"...I can't vouch for the Yiddish..."

    The actors do a fine job of delivering their lines, although I can't vouch for the Yiddish at the end, mainly because I can't speak it. There are some moments with Em in particular later on in the film where they try and do a double voice effect, but it ends up not working quite as well as I think they intended it to (everything is still understandable and audio, but it mostly sounds the same as it did before). Clyde seems to be the general focus outside of Em, and we do get to see the actor go through a range of emotions across the film - and for the most part, although his line delivery is done well, occasionally his facial expressions seem to lack the same emotion and delivery of his lines. Creepy audio queues also crop up now and then, although outside of the "evil whispers" nothing really seems to stick as far as songs and stand-out non-character audio.

   Effect works is a bit of a mixed bag here. Mostly all the effects here that are done are done well - so don't let me confuse you into thinking they look bad or something like that. From bugs to people being thrown about the room, things all come off looking polished and relatively indeterminable (as to if its practical or digital)  which is something enjoyable. The particular effect towards the end with an MRI machine is particularly chilling, much so more than the army of moths earlier on. Although some might find the events creepy, one shouldn't really find them repulsing (given that everything is kept in check by the relatively friend rating), at least due to the violence side of things - although if you really don't like moths then I guess that scene might not sit well with you, because there are a lot of moths .

   I can't really think of much else to say about this movie. It's creepy enough that for many it should be found that the age-cut off is reasonable, but also such that it could be impressive that it's rating is only what it sits at (being PG 13 that is). It's worth watching once, although I can't honestly admit that at some point during this film did I find myself scared or feeling tense - but then again, it takes a bit for a movie to make me feel scared or threatened. A couple of moments do a decent job of surprising you though, and I know at least in one instance I thought "holy cow!"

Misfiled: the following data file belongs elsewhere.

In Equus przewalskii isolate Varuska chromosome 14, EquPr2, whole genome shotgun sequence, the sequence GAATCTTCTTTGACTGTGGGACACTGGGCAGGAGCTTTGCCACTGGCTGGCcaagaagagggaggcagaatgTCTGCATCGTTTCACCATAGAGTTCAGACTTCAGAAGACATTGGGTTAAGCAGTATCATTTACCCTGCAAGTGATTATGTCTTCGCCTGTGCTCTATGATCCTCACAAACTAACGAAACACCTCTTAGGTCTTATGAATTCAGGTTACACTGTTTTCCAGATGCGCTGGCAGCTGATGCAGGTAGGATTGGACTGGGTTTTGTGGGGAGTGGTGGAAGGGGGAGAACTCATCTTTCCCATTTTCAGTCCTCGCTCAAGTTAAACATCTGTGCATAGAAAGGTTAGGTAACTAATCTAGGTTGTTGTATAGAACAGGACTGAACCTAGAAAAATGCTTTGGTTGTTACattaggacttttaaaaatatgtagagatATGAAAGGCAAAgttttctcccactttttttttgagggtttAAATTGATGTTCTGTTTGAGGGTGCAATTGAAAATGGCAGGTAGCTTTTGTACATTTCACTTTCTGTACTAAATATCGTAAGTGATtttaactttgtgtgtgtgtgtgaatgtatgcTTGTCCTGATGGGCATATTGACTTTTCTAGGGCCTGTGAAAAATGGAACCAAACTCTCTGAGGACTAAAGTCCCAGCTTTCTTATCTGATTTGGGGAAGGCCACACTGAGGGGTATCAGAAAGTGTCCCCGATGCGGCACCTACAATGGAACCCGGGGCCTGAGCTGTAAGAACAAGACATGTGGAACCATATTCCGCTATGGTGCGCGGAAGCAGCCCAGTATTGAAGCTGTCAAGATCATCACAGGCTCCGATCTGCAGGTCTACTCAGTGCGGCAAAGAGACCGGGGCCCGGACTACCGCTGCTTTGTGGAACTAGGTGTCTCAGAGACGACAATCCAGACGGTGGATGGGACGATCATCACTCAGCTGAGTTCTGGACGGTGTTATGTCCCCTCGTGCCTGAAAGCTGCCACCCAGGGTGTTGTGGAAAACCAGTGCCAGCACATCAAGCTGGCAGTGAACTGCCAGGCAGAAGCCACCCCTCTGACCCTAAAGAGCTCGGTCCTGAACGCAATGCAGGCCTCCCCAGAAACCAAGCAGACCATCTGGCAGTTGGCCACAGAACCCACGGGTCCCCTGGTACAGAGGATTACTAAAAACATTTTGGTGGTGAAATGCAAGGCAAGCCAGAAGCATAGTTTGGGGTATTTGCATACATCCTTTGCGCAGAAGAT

"...it could make a nice date night movie..."

   Of course, this doesn't mean that I don't appreciate what they've done, or what others might be frightened by (after all, people out there thought Paranormal Activity  was the scariest thing they ever saw), and in the case of this it is based upon an actual real event (which always garners a bit of respect from me, knowing that somebody somewhere went through these hellish events). At the very least, it could make a nice date night movie - it has enough moments that can make a person jump and enough love-themed togetherness within it's plot that it could serve as a pretty good bonding movie for you and your other.

The Possession @ IMDB

The Possession
Starring Jeffrey Dean Morgan, Kyra Sedgwick